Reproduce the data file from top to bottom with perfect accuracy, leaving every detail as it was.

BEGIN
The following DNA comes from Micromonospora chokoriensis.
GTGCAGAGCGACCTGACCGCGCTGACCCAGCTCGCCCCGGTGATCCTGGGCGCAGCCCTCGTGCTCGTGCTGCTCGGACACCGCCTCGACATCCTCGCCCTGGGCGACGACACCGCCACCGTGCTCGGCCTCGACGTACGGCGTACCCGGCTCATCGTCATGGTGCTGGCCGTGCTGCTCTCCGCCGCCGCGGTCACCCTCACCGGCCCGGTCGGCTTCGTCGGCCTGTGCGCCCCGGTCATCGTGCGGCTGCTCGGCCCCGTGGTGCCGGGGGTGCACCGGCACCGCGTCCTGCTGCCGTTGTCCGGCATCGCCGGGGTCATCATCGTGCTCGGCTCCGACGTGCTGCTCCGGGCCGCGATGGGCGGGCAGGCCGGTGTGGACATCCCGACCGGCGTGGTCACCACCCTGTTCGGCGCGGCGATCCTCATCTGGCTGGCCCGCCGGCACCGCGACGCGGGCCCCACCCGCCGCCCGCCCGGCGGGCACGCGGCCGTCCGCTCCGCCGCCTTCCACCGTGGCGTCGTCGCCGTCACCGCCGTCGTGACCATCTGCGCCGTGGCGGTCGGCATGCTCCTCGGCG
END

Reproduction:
The following DNA comes from Micromonospora chokoriensis.
GTGCAGAGCGACCTGACCGCGCTGACCCAGCTCGCCCCGGTGATCCTGGGCGCAGCCCTCGTGCTCGTGCTGCTCGGACACCGCCTCGACATCCTCGCCCTGGGCGACGACACCGCCACCGTGCTCGGCCTCGACGTACGGCGTACCCGGCTCATCGTCATGGTGCTGGCCGTGCTGCTCTCCGCCGCCGCGGTCACCCTCACCGGCCCGGTCGGCTTCGTCGGCCTGTGCGCCCCGGTCATCGTGCGGCTGCTCGGCCCCGTGGTGCCGGGGGTGCACCGGCACCGCGTCCTGCTGCCGTTGTCCGGCATCGCCGGGGTCATCATCGTGCTCGGCTCCGACGTGCTGCTCCGGGCCGCGATGGGCGGGCAGGCCGGTGTGGACATCCCGACCGGCGTGGTCACCACCCTGTTCGGCGCGGCGATCCTCATCTGGCTGGCCCGCCGGCACCGCGACGCGGGCCCCACCCGCCGCCCGCCCGGCGGGCACGCGGCCGTCCGCTCCGCCGCCTTCCACCGTGGCGTCGTCGCCGTCACCGCCGTCGTGACCATCTGCGCCGTGGCGGTCGGCATGCTCCTCGGCG